The new volume of the " Life of the Prince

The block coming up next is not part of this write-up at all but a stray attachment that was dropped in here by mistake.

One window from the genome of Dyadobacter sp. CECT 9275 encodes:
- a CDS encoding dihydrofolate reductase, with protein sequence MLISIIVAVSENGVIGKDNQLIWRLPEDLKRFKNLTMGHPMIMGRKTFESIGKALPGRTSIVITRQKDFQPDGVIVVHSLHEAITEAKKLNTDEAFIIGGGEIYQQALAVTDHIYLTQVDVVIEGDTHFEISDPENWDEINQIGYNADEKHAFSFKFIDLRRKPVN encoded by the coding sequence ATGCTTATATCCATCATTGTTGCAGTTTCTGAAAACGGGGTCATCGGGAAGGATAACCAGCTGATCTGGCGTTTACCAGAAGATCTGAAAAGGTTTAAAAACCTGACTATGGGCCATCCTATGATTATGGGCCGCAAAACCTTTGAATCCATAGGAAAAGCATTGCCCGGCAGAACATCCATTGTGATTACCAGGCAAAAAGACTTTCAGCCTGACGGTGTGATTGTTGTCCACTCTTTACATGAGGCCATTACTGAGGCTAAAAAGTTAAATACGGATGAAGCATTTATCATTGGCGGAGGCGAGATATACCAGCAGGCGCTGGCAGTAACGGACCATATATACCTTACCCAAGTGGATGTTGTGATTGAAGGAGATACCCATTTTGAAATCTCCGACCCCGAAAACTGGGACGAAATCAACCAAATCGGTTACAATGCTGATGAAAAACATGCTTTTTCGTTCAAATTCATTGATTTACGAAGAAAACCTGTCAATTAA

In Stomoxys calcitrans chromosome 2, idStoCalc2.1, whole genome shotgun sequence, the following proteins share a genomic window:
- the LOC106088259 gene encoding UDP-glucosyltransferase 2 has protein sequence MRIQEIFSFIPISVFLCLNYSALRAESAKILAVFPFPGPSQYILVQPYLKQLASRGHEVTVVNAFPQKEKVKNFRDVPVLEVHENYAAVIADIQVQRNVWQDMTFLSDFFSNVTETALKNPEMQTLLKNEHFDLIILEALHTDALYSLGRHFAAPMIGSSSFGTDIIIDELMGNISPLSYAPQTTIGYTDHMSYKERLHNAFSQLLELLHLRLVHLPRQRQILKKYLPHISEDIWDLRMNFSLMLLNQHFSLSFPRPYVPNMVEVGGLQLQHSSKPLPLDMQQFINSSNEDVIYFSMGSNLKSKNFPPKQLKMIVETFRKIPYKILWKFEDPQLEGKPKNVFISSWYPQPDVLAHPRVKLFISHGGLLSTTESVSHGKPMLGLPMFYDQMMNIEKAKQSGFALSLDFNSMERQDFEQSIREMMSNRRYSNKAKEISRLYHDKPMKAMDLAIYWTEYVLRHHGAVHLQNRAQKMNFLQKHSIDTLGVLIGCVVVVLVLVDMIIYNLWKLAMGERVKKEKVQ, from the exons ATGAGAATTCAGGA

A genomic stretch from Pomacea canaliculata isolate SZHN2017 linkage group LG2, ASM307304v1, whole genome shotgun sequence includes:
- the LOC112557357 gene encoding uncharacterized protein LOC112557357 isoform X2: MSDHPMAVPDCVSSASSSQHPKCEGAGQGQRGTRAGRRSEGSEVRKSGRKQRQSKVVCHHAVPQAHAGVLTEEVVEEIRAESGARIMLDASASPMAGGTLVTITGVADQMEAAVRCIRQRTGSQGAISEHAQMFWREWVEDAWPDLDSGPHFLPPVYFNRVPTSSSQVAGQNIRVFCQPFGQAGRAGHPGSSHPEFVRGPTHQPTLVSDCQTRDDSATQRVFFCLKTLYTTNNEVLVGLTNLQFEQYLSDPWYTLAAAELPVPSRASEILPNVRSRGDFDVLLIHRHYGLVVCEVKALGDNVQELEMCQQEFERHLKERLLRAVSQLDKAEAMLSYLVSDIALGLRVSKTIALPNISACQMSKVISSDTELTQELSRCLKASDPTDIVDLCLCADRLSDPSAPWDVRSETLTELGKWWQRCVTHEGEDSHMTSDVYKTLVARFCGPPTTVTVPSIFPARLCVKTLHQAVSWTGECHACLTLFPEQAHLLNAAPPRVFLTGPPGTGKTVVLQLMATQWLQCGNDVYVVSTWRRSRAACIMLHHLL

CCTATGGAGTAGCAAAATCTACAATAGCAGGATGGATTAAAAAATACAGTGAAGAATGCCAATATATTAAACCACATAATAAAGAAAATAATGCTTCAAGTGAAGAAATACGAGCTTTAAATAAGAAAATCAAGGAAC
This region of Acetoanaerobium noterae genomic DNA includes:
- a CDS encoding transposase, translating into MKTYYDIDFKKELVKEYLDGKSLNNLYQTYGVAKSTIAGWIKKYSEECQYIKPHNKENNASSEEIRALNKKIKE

Consort,"—one remarkable memorandum of Baron Stockmar's in which we notice elsewhere,—contains a striking evidence of the Prince Consort's grasp of the Eastern Question. In a memorandum which was submitted to the Cabinet in 1853, and in which he admitted that it might be right and wise to go to war to prevent Con- stantinople and the Turkish territory from falling into the hands of Russia, he went on :—"This would be a war not for the main- tenance of the integrity of the Ottoman Empire, but merely for the interests of the European powers of civilisation. It ought to be carried on unshackled by obligations to the Porte, and will probably lead, in the Peace which must be the object of that war, to the obtaining of arrangements more consonant with the well-understood interests of Europe, of Christianity, liberty, and civilisation, than the reimposition of the ignorant, barbarous, and despotic yoke of the Mussulman over the most fertile and favoured portion of Europe." If the Prince's conception of the true peace had been worked out, we should not now be solving painfully the problem which we then shirked.